"I always liken it to the Stone Age when I evolved from my experience as a player," said Anderson, who will run two more moms clinics with Zendejas in Hermosillo, Mexico, and Mexico City this spring. "It used to be the tougher you were, the better you were going to play. As I apply it to my son and the kids that I coach, it comes down to playing smarter, not harder.
"I just try to relate it all to education. If players come in educated and get confidence, you can avoid a lot of those injuries. Whether it's taking care of your body or proper nutrition or proper tackling, all that applies to how they play on the football field. I think if you have an educated player, the game's not only going to be elevated but you're also going avoid a lot of those risk factors that come with hydration and concussions."
Zendejas said he believes in giving the moms as much information as possible about the game. He sees Heads Up Football already making a difference.
"Anything you teach the kids, they're going to repeat," he said. "You just have to do it over and over and over.
"If you can teach the younger ones coming up, guess what they're going to do? It continues to grow from the younger kids up. And if you started at home with the moms and dads telling them the proper way to play, that's where it's going to change."
"I think this is good for mothers who interact with players who have actually been through what they're talking about," said Cooper, who was ineligible to play until the seventh grade because he said he was too big for his youth league's limitations. "I know my parents didn't really know what they were doing. They just kind of threw us out there because that's what (my brother and I) wanted to play.
"(USA Football is) definitely putting safety at the forefront. They used to say 'be tough and if you get hurt rub some dirt on it.' Now it's 'be smart and play hard,' but if you get hurt you should play with caution and play preventative, so we don't have to worry about those injuries that linger."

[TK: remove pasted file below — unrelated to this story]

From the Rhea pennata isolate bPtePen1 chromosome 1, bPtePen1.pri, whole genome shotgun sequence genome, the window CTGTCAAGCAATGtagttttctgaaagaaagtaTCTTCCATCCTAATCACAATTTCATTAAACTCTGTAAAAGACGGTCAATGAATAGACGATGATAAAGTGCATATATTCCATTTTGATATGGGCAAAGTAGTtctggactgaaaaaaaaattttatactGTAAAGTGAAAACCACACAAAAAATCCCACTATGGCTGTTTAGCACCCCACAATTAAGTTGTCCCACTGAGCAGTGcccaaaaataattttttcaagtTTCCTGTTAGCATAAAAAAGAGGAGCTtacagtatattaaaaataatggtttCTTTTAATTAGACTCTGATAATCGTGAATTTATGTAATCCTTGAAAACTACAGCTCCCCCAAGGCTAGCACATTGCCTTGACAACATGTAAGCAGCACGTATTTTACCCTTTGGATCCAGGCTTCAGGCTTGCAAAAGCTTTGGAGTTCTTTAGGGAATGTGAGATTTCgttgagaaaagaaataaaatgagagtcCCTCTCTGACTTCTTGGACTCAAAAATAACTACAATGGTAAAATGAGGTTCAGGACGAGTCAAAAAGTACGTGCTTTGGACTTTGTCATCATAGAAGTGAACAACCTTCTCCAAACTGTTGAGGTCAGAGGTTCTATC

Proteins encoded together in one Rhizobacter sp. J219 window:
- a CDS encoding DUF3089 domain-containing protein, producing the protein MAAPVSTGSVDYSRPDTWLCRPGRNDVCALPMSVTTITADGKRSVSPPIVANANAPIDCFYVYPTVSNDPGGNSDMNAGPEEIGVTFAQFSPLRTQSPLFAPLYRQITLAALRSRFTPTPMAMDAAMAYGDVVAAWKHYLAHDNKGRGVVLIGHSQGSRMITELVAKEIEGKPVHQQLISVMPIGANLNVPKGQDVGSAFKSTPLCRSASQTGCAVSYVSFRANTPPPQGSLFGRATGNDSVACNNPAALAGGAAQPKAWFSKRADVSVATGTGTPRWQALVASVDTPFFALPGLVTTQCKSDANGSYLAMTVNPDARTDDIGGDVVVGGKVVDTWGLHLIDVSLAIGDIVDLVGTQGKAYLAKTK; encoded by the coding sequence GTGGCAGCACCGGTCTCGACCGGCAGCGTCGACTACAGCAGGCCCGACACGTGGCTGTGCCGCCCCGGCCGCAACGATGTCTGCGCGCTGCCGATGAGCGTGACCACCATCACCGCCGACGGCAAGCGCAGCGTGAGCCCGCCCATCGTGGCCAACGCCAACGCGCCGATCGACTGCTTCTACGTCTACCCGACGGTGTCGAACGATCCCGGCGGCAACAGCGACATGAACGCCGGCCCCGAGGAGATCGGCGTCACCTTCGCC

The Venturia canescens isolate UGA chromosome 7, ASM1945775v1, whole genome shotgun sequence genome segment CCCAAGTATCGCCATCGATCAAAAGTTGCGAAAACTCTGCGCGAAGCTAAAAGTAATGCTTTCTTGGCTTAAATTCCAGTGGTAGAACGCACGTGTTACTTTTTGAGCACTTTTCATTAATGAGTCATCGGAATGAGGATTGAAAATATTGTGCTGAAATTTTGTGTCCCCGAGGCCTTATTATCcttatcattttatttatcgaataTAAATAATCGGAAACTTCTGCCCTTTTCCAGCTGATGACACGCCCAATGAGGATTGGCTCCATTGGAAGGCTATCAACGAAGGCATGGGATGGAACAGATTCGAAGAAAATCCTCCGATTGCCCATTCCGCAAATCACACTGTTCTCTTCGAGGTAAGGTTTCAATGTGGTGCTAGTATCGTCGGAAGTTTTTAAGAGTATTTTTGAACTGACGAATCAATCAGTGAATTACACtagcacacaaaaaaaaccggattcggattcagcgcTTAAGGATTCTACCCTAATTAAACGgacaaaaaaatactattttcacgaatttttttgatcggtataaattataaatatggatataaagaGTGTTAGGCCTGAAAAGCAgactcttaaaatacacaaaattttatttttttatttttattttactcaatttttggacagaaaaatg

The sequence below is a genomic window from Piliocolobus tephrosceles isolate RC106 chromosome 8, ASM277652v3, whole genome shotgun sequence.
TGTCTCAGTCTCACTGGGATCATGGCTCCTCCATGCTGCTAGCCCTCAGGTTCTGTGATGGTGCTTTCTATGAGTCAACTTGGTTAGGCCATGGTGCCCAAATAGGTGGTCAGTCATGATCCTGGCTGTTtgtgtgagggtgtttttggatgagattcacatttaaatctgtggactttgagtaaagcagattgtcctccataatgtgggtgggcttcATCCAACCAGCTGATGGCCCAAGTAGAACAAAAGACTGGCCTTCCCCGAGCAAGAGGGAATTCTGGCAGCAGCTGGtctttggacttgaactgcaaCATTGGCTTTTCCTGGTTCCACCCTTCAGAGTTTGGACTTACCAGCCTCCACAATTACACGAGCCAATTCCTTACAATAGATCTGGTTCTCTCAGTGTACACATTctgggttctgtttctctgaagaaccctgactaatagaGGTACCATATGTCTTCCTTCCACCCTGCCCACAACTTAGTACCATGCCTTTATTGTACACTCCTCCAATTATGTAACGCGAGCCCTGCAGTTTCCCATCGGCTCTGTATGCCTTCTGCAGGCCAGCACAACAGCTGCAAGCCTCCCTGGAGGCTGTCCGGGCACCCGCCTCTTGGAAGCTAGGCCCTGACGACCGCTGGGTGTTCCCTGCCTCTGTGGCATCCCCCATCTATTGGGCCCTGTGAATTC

Dr. Javier Cardenas of the Barrow Neurological Institute talked to the moms about concussions, emphasizing the warning signs and recommended protocols for recovery. He explained the importance of the state's concussion law and how Barrow runs the state's concussion registry for high school athletes, known as Brainbook.
Chad Cook, a Cardinals athletic trainer, discussed the importance of proper hydration and how to monitor for heat exhaustion, an inherent issue in Arizona. He advised the moms to watch how NFL trainers are putting water in players' faces because they often don't think about hydration.
And assistant equipment manager Jeff Schwimmer and equipment intern Parker Brown showed the moms the proper way to fit a helmet and shoulder pads.
Then the moms got their chance to try on the protective equipment. Former Cardinals wide receiver Frank Sanders got involved in fitting the women in helmets and shoulder pads.
"Perfect!," he said. "Now you're all set to catch a ball."
By the end of the night, even Cooper was talking selfies with the moms. And the event had Nelson happy that her league is affiliated with Heads Up Football.
"From a coach's perspective, it's a completely different way to play the game," said Nelson of Mesa, Ariz. "From that standpoint, I'm confident we've selected a safe league."